It took less than a day for the four-test series between Australia and India to be tainted by poor umpiring decisions. The pity is it doesn't have to be this way, or not to the extent we have seen so far at the MCG.
All those wonderful ingredients for a rivalry - controversy, a changing balance of power, star players and a close contest - continue to fuel the battles between ailing Australia and inconsistent India. Their contests now rival the historic Ashes in representing the pinnacle of world cricket.
As controversy goes, though, there was too much of the needless variety on the opening day at Melbourne.
The fault lies firmly with an impotent ICC which, instead of deeming the decision review system (DRS) mandatory, allows teams to veto the use of technology-assisted umpiring decisions. India, a cricket nation dominated by the power of its senior players, prevents technology being used for their matches while the rest of a sport in awe of its financial power allows the Indians to dictate these terms. What a shoddy state of affairs for an international sport and the ICC's ranking system.
The DRS is not perfect and needs developing and fine tuning in both accuracy and implementation, but despite a few faults it is still far more accurate than letting umpires make decisions alone.
Over the past three or four decades, increasingly sophisticated television coverage has exposed umpiring frailties to a point that they simply cannot be tolerated. This first became most evident with run outs, as slow-motion replays revealed batsmen were being saved by the inadequacies of the naked eye. We quickly learned that far too many decisions on catches and lbws were dubious or just plain wrong.
Subsequently, "snicko" and "hot spot" have become quality umpiring aids while a ball-tracker system is providing lbw evidence, although the legitimacy of this device is more open to question.
The technology debate in cricket is clear cut compared with, say, soccer, where there are concerns the flow of matches will be affected for scant returns. Technology is an absolute must in cricket, however, because umpires have no hope of matching its accuracy in many vital decisions.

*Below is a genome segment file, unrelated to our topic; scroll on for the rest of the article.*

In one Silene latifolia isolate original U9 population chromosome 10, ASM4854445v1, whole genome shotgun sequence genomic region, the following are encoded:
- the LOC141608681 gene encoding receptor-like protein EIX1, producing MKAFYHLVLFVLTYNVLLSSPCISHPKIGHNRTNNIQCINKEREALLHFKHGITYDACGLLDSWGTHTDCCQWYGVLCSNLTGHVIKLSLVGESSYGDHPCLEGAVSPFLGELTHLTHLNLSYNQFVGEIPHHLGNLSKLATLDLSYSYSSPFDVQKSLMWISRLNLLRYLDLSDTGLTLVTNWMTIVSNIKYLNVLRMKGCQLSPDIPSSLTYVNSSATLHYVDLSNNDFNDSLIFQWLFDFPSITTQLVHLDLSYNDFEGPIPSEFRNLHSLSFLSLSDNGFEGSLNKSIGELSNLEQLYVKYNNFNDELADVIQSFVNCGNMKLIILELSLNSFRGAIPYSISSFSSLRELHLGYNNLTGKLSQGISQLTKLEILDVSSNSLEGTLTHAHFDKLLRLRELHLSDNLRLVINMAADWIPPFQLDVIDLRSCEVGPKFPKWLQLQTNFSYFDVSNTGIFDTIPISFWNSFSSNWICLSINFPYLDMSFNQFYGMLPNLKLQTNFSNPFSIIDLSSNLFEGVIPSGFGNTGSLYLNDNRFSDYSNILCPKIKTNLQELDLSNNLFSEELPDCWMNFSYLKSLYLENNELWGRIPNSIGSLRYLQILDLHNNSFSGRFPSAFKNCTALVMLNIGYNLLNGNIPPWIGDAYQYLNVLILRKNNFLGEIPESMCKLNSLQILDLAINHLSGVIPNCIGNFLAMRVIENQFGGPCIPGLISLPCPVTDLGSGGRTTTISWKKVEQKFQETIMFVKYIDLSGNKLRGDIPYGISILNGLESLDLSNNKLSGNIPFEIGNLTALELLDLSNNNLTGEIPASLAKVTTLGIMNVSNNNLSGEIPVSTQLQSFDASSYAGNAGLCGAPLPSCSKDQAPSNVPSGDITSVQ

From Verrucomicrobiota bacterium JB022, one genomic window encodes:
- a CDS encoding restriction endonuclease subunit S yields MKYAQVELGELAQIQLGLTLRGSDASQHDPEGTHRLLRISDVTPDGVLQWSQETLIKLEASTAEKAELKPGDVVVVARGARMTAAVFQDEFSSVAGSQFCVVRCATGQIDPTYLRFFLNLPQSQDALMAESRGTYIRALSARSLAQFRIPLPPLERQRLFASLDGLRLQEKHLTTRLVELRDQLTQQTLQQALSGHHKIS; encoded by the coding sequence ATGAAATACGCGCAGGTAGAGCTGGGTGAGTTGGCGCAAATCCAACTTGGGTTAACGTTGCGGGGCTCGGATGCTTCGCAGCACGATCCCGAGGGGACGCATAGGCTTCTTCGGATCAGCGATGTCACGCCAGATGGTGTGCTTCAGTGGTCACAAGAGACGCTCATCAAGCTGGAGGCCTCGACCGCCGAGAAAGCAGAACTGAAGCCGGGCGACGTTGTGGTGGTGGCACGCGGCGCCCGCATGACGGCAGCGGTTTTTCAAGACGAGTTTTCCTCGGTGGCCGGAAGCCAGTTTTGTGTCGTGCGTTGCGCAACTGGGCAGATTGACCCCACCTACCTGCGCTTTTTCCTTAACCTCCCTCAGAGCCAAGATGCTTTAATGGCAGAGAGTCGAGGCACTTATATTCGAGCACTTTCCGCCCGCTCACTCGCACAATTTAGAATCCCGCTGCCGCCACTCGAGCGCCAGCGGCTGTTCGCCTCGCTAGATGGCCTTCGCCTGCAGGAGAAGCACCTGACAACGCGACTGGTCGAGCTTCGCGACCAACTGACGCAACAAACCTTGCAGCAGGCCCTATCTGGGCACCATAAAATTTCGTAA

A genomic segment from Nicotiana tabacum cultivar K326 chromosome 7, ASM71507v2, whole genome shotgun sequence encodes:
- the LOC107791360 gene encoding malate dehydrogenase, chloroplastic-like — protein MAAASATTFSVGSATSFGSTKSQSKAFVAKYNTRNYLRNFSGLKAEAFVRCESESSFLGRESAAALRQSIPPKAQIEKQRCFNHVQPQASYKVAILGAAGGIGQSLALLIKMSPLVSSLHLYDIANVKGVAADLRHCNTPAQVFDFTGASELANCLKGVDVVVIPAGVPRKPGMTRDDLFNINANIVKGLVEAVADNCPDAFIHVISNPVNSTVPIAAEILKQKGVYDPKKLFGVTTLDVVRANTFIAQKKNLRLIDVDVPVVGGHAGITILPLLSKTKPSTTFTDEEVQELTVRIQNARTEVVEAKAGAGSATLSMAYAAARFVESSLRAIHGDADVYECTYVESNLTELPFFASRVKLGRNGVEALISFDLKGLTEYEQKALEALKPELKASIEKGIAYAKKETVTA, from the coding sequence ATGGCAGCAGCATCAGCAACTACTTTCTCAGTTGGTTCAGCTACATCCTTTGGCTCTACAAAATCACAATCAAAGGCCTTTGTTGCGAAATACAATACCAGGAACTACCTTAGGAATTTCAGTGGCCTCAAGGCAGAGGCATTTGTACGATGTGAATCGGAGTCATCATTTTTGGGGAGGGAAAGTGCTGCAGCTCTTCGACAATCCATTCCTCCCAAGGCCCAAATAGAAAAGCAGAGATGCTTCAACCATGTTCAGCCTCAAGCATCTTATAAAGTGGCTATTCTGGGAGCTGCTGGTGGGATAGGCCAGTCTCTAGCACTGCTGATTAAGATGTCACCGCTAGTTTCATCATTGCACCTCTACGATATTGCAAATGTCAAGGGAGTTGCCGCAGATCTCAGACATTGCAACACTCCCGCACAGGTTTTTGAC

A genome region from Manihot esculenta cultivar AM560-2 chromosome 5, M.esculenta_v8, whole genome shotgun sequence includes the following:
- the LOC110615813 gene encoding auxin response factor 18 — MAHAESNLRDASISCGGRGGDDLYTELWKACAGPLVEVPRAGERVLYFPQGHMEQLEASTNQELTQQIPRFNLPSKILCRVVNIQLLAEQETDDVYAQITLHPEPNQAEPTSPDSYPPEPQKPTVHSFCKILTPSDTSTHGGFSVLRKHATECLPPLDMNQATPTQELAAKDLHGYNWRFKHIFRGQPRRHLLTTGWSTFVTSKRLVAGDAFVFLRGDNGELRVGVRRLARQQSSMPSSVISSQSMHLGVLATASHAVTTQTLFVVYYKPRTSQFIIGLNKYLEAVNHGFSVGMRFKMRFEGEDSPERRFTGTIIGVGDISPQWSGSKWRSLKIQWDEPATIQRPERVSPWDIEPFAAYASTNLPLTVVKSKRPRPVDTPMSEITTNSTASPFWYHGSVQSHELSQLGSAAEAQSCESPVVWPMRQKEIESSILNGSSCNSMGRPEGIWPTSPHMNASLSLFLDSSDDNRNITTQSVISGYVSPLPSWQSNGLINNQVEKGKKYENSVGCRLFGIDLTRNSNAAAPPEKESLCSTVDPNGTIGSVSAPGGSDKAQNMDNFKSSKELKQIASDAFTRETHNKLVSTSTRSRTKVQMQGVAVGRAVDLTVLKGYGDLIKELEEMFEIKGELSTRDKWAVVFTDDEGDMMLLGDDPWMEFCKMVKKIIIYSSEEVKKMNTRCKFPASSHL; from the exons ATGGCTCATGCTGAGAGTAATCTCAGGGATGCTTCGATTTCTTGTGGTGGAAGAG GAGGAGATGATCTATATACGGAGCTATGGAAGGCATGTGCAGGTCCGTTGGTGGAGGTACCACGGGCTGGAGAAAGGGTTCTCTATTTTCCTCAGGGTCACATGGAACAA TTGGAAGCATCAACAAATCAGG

The ICC allows teams the right to veto its use, an option India continue to take. Their aversion to the system is said to stem from a series against Sri Lanka when the Indians were completely outplayed in the referral game. If so, this is petty in the extreme.
You wonder though ... and motives are never so simple. Just as the West Indian rise was put down to the bonds formed in wanting to smash colonial arrogance, maybe India are so intent on flexing considerable new muscle against the old order that their powerbrokers won't be dictated to in any way, no matter the rights and wrongs.
To walk in their shoes is not so easy from this distance, and historical factors cannot be ignored. But they are doing a great game a great disservice with their intransigent attitude to technology.
Captain MS Dhoni and the legendary Sachin Tendulkar have been fingered as the main opponents of the DRS. If so, they need to get over themselves and contribute to making the system better rather than obstructing progress.
The first day of action from the MCG included two horribly incorrect catching decisions against Australia, ones that the review system would have quickly overturned, along with a poor lbw call that went in Australia's favour. The only answer is technology, the only question being how to make snicko, hot spot, ball tracker and co work even better.
As for India, their team is all class with one of the most fantastic batting lineups of all time which includes, in Virender Sehwag, the most flamboyant and destructive batsman ever. I would happily pay at the gate to watch Sehwag ahead of any other cricketer. India rule in so many ways, and they need to be convinced that they can do so in much better ways.